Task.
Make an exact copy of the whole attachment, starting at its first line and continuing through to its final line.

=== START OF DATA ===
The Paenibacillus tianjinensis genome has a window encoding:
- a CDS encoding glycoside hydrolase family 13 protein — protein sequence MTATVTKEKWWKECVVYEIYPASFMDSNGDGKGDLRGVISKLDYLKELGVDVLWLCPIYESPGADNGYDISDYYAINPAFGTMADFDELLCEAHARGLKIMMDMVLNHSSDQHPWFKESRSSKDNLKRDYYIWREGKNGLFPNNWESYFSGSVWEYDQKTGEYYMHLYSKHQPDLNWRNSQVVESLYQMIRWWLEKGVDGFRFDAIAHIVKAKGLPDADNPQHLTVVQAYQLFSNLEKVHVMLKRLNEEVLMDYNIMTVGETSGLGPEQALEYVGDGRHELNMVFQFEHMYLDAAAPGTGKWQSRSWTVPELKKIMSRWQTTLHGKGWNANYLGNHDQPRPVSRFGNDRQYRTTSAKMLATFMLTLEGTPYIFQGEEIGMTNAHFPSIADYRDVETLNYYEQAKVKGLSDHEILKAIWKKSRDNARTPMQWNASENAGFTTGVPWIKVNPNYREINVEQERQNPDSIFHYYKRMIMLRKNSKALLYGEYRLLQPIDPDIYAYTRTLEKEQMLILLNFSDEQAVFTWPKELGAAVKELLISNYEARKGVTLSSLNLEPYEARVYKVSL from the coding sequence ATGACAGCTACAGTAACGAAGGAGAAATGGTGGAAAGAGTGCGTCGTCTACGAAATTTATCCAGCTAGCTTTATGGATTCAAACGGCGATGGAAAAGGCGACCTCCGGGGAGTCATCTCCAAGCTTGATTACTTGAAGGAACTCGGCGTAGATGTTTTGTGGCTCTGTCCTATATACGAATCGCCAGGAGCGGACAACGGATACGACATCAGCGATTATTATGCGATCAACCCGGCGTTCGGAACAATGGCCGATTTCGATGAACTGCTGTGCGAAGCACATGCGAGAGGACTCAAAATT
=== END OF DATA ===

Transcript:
The Paenibacillus tianjinensis genome has a window encoding:
- a CDS encoding glycoside hydrolase family 13 protein — protein sequence MTATVTKEKWWKECVVYEIYPASFMDSNGDGKGDLRGVISKLDYLKELGVDVLWLCPIYESPGADNGYDISDYYAINPAFGTMADFDELLCEAHARGLKIMMDMVLNHSSDQHPWFKESRSSKDNLKRDYYIWREGKNGLFPNNWESYFSGSVWEYDQKTGEYYMHLYSKHQPDLNWRNSQVVESLYQMIRWWLEKGVDGFRFDAIAHIVKAKGLPDADNPQHLTVVQAYQLFSNLEKVHVMLKRLNEEVLMDYNIMTVGETSGLGPEQALEYVGDGRHELNMVFQFEHMYLDAAAPGTGKWQSRSWTVPELKKIMSRWQTTLHGKGWNANYLGNHDQPRPVSRFGNDRQYRTTSAKMLATFMLTLEGTPYIFQGEEIGMTNAHFPSIADYRDVETLNYYEQAKVKGLSDHEILKAIWKKSRDNARTPMQWNASENAGFTTGVPWIKVNPNYREINVEQERQNPDSIFHYYKRMIMLRKNSKALLYGEYRLLQPIDPDIYAYTRTLEKEQMLILLNFSDEQAVFTWPKELGAAVKELLISNYEARKGVTLSSLNLEPYEARVYKVSL from the coding sequence ATGACAGCTACAGTAACGAAGGAGAAATGGTGGAAAGAGTGCGTCGTCTACGAAATTTATCCAGCTAGCTTTATGGATTCAAACGGCGATGGAAAAGGCGACCTCCGGGGAGTCATCTCCAAGCTTGATTACTTGAAGGAACTCGGCGTAGATGTTTTGTGGCTCTGTCCTATATACGAATCGCCAGGAGCGGACAACGGATACGACATCAGCGATTATTATGCGATCAACCCGGCGTTCGGAACAATGGCCGATTTCGATGAACTGCTGTGCGAAGCACATGCGAGAGGACTCAAAATT